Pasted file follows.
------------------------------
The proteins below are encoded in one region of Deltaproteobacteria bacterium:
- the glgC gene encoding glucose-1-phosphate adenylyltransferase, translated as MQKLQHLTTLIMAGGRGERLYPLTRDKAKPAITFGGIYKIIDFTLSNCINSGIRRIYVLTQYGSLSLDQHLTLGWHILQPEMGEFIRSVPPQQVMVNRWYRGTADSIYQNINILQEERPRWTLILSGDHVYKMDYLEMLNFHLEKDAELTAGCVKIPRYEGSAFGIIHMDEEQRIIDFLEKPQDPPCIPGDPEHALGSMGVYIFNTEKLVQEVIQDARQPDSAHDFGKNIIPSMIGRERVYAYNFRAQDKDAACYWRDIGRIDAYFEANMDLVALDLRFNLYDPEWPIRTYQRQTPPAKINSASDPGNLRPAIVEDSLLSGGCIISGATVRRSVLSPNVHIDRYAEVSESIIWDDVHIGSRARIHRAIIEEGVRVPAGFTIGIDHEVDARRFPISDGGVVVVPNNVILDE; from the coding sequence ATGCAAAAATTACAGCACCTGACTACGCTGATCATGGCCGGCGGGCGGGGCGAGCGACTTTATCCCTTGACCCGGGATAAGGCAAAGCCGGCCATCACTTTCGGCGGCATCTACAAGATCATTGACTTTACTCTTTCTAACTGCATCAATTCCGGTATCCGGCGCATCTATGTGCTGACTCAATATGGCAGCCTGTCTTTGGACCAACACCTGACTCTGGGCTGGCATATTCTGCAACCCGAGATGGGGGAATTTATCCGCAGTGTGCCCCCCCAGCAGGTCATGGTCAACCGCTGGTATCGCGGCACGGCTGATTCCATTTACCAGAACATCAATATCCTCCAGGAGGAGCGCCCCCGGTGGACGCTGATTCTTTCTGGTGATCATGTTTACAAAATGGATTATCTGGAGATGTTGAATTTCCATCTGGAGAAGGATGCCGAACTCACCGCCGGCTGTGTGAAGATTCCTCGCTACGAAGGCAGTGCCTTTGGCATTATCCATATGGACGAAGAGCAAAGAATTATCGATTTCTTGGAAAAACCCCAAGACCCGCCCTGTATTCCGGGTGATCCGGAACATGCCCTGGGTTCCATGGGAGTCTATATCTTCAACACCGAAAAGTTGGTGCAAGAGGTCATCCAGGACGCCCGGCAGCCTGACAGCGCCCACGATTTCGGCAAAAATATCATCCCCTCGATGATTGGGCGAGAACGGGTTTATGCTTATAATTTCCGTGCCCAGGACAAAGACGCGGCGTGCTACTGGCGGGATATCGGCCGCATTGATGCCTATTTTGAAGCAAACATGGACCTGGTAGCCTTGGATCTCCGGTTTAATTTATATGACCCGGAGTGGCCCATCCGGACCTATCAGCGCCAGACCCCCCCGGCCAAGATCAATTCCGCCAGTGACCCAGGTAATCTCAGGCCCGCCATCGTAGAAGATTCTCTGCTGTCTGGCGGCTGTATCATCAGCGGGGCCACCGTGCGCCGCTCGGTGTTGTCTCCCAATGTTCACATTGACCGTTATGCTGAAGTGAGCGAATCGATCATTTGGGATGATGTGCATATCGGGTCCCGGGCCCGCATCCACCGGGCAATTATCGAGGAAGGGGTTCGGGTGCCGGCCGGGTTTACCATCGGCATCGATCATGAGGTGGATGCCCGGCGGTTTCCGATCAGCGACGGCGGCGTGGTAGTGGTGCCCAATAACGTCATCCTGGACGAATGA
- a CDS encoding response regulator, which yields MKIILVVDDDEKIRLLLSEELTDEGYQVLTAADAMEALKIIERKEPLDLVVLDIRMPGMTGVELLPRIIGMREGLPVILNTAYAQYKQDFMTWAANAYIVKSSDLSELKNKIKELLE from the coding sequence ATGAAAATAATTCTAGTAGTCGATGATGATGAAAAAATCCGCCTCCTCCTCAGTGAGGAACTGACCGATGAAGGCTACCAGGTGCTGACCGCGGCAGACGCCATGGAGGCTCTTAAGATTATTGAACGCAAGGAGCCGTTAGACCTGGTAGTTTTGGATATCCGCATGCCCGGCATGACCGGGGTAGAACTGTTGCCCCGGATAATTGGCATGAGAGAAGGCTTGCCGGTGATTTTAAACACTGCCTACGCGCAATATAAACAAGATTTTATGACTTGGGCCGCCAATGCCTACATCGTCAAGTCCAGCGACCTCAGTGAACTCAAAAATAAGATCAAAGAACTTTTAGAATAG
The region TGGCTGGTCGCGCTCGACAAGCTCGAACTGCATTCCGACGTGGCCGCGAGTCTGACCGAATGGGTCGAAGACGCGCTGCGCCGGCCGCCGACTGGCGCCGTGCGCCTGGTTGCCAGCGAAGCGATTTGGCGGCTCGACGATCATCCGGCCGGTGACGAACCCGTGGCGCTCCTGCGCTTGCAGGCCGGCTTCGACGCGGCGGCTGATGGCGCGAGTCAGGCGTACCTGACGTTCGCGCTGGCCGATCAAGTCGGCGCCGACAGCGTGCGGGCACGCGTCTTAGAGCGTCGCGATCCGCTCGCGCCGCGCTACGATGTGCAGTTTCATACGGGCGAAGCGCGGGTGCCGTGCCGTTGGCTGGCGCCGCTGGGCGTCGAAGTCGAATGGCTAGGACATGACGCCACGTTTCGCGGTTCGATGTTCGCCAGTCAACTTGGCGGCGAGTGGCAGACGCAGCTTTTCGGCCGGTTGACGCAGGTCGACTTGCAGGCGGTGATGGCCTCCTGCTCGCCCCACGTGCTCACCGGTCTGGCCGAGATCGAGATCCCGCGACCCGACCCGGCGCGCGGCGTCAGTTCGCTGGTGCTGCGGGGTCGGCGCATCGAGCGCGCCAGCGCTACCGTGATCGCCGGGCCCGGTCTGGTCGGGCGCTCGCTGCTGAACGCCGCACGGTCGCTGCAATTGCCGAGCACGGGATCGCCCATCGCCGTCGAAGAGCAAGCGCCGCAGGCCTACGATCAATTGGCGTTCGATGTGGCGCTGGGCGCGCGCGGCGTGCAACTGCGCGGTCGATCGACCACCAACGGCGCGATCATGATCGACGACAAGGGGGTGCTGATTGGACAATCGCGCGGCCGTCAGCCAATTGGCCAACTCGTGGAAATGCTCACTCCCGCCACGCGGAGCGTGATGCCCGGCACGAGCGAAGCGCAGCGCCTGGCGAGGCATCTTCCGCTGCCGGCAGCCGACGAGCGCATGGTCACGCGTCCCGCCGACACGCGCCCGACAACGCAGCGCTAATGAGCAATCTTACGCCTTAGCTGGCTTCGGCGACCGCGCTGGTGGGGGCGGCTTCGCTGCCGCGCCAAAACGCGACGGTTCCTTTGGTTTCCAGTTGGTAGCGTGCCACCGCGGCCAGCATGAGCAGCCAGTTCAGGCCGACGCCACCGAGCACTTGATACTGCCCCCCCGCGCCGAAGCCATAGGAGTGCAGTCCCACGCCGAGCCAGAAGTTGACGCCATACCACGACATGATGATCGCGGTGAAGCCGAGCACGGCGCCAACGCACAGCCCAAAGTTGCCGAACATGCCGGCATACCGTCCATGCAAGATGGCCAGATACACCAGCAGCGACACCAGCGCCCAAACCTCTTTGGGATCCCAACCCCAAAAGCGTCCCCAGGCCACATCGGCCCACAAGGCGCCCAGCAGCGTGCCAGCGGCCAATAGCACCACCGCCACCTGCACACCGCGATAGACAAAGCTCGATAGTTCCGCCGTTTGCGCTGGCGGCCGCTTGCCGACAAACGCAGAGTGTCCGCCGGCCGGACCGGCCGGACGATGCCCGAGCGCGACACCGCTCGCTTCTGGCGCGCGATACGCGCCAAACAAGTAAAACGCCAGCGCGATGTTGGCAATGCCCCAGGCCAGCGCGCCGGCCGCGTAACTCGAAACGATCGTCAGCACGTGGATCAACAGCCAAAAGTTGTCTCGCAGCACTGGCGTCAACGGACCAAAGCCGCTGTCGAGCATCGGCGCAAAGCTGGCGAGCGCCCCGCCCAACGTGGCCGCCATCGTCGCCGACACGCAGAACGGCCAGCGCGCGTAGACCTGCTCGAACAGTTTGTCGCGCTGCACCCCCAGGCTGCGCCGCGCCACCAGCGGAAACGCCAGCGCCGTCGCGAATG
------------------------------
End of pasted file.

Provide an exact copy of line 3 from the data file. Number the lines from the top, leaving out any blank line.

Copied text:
- a CDS encoding response regulator, which yields MKIILVVDDDEKIRLLLSEELTDEGYQVLTAADAMEALKIIERKEPLDLVVLDIRMPGMTGVELLPRIIGMREGLPVILNTAYAQYKQDFMTWAANAYIVKSSDLSELKNKIKELLE from the coding sequence ATGAAAATAATTCTAGTAGTCGATGATGATGAAAAAATCCGCCTCCTCCTCAGTGAGGAACTGACCGATGAAGGCTACCAGGTGCTGACCGCGGCAGACGCCATGGAGGCTCTTAAGATTATTGAACGCAAGGAGCCGTTAGACCTGGTAGTTTTGGATATCCGCATGCCCGGCATGACCGGGGTAGAACTGTTGCCCCGGATAATTGGCATGAGAGAAGGCTTGCCGGTGATTTTAAACACTGCCTACGCGCAATATAAACAAGATTTTATGACTTGGGCCGCCAATGCCTACATCGTCAAGTCCAGCGACCTCAGTGAACTCAAAAATAAGATCAAAGAACTTTTAGAATAG